|Romans 3: 1-8. a). Abraham was not justified by works.
Paul begins with a question: ‘What then shall we say about Abraham, our forefather according to the flesh?’ (1, RSV). The NIV omits the two words *kata sarka*, ‘according to the flesh’. And it is uncertain in the Greek text whether they are intended to qualify the verb ‘discovered’ or the noun ‘our forefather’. If the former is correct, Paul’s question is: ‘What shall we say that Abraham has gained by his natural powers unaided by the grace of God?’ But the best manuscripts support a different order of words, by which *kata sarka* qualifies Abraham himself as ‘our ancestor by natural descent’ (REB). This seems to be right and may well be intended to prepare the way for Paul’s later statements that Abraham is ‘the father of us all’ (16) and ‘our father’ (17) if we share his faith.
Responding to his own question about Abraham (1), Paul immediately sets in antithesis the wrong answer (2), namely that he was *justified by works*, and the correct answer (3), namely that he *believed God, and it was credited to him as righteousness*. The first reason the very concept of Abraham having been justified by works is so fiercely repudiated by Paul is that this would have given him *something to boast about*, or might have appeared to. But Paul will allow his imaginary interlocutor to go no further. He interrupts indignantly: *but not before God* (2). Some may boast before their fellows, and others may entertain boastful thoughts in secret. But Paul rejects any possibility of human beings boasting before God, either creatures before their Creator or sinners before their Saviour. Whether the subject of boasting is national privilege or personal piety makes no difference. Both forms of boasting are expressions of self-righteousness, and to suppose that the unrighteous can establish their own righteousness before God is to think the unthinkable.
Then there is a second reason for Paul’s denial that Abraham was justified by works, and that is the text of Scripture. *What does the Scripture say?* he asks (3). Consider the implications of this apparently innocent question. First, the singular form (‘the Scripture’), like our ‘the Bible’, indicates that Paul recognizes the existence of this entity, not just a library of books but a unified body of inspired writings. Secondly, his quasi-personification of Scripture as being able to speak indicates that he draws no distinction between what Scripture says and what God says through it. Indeed, throughout the New Testament we seldom know whether to translate *legei*, when it has no subject, as ‘he says’ or ‘it says’. Thirdly instead of the present tense, ‘What does the Scripture say?’ Paul could have used the perfect tense and asked ‘What was written?’ or ‘What stands written?’ (*gegraptai*). For ‘the Scripture’ means ‘what is written’, and in asking what it ‘says’, the apostle indicates that through the written text the living voice of God may be heard. Fourthly, to ask the question is to turn to Scripture for authoritative guidance. It implies that, as with Jesus and his critics, so with Paul and his, in every controversy Scripture was acknowledged as the final court of appeal.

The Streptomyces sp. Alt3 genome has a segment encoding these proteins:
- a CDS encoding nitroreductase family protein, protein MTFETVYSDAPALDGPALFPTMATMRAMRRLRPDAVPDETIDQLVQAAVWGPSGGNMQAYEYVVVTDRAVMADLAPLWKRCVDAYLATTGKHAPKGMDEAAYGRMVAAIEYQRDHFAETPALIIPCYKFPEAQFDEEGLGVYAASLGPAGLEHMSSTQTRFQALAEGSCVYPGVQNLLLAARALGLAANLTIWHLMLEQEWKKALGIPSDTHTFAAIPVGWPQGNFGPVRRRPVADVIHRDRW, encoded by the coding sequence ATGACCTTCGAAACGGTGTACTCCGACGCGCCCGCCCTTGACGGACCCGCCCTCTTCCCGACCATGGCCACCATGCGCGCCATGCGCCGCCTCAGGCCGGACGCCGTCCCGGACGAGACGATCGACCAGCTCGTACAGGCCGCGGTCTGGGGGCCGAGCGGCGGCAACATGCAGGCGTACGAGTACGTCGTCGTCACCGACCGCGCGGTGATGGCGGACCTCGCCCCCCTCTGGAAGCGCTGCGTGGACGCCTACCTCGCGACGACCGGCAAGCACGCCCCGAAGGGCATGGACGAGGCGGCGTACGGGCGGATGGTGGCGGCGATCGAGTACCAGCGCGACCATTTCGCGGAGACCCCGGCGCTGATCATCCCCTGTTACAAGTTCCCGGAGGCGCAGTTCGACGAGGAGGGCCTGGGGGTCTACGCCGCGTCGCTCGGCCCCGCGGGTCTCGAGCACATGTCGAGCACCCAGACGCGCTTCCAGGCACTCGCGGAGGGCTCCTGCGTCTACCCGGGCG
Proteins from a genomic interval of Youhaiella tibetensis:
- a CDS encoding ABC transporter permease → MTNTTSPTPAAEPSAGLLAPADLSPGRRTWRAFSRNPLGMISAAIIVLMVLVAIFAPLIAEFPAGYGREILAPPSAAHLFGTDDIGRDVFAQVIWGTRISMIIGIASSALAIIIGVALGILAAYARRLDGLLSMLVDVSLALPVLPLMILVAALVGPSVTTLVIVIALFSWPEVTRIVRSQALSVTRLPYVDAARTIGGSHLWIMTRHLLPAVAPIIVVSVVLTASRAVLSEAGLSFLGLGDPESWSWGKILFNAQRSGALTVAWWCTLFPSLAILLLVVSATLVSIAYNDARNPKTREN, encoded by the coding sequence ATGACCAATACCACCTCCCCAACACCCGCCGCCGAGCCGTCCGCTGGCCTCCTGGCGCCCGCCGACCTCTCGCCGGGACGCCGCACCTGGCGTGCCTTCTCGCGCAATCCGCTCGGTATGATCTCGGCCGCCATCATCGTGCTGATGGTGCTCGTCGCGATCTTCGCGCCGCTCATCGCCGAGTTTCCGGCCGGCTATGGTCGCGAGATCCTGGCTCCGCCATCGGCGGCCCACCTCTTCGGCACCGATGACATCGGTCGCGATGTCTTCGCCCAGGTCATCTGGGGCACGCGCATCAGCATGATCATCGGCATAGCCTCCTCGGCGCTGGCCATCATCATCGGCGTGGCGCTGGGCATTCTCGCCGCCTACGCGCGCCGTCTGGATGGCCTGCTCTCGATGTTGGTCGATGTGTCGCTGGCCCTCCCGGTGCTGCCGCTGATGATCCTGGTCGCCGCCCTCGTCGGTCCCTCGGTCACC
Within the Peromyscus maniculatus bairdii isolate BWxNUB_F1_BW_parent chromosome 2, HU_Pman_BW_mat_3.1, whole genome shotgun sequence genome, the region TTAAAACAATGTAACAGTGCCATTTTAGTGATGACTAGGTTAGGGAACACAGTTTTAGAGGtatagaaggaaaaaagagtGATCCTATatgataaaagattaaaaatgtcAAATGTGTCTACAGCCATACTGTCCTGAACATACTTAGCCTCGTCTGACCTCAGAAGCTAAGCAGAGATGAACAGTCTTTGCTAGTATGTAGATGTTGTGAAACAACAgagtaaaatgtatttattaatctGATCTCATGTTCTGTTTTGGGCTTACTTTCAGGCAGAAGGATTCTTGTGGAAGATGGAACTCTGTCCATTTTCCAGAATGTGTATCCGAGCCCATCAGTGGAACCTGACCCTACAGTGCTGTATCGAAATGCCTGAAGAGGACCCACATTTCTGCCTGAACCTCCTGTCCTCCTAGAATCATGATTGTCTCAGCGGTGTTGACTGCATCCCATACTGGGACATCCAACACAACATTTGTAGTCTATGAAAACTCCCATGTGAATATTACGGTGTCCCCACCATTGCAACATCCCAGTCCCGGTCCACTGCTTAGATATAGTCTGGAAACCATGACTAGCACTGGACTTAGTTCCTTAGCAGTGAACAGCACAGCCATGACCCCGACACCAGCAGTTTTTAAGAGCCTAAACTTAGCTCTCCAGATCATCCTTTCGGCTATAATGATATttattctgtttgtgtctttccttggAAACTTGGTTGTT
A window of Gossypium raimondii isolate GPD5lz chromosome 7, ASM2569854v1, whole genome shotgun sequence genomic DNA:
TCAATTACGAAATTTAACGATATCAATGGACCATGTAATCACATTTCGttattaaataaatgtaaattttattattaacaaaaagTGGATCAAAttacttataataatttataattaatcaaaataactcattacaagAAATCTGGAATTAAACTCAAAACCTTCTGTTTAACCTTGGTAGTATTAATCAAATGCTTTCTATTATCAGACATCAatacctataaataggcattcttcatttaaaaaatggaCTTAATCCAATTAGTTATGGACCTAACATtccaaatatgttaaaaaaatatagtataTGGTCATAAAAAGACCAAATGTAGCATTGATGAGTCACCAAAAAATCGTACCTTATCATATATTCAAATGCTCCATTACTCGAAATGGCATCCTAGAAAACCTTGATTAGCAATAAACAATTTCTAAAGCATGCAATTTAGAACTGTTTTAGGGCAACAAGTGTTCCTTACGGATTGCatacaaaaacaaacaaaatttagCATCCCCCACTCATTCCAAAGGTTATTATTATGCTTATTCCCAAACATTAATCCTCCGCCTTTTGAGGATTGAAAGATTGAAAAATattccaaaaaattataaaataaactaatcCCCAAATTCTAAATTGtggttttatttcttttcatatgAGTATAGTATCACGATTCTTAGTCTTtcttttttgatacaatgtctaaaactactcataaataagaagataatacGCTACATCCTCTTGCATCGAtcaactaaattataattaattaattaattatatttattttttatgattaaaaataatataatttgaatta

In answer to his query as to what Scripture says, Paul quotes Genesis 15:6: ‘*Abraham believed God, and it was credited to him as righteousness*’ (3). He then proceeds in verses 4-5 to draw out the significance of the verb ‘credited’ (*logizomai*), which he here uses for the first time, and uses five times in six verses (3-8). It means to ‘credit’ or ‘reckon’, and when used in a financial or commercial context, it signifies to put something to somebody’s account, as when Paul wrote to Philemon about Onesimus: ‘If he has done you any wrong or owes you anything, charge it to me.’ (Phm. 18) There are, however, two different ways in which money an be credited to our account, namely as wages (which are earned) or as a gift (which is free and unearned), and the two are necessarily incompatible. *Now when a man works his wages are not credited to him as a gift, but as an obligation* (4), literally, ‘not according to grace (*charis*) but according to debt (*opheilema*)’. This is emphatically not so with our justification, however. In this case, talk of ‘work’, ‘wages’, ‘debt’ or ‘obligation’ is entirely inappropriate. Instead, *to the man who does not work but trusts God who justifies the wicked, his faith is credited as righteousness* (5).
The contrast between these two kinds of ‘crediting’ should now be clear. In the context of business, those who work have their wages credited to them as a right, a debt, an obligation, for they have earned them. In the context of justification, however, to those who do not work, and therefore have no right to payment, but who instead put their trust in God who justifies the ungodly (a marvellous phrase we have already considered), their *faith is credited* to them *as righteousness*, that is, they are given righteousness as a free and unearned gift of grace by faith. Paul cannot be teaching that faith and righteousness are equivalents, and that when righteousness is lacking faith is acceptable as a substitute. For that would make faith a meritorious work and play into the hands of the Rabbis, who thought of Abraham’s ‘faith’ as his ‘faithfulness’. If anything is clear in the antithesis between verse 4 and verse 5, it is that the crediting of faith as righteousness is a free gift, not an earned wage, and that it happens not to those who work but to those who trust, and indeed who trust the God who, far from justifying people because they are godly, actually justifies them when they are ungodly. This emphasis on faith (*Abraham believed God*) plainly shows, then, that God’s ‘crediting faith as righteousness’ is ‘not a rewarding of merit but a free and unmerited decision of divine grace’. Faith is not an alternative to righteousness, but the means by which we are declared righteous.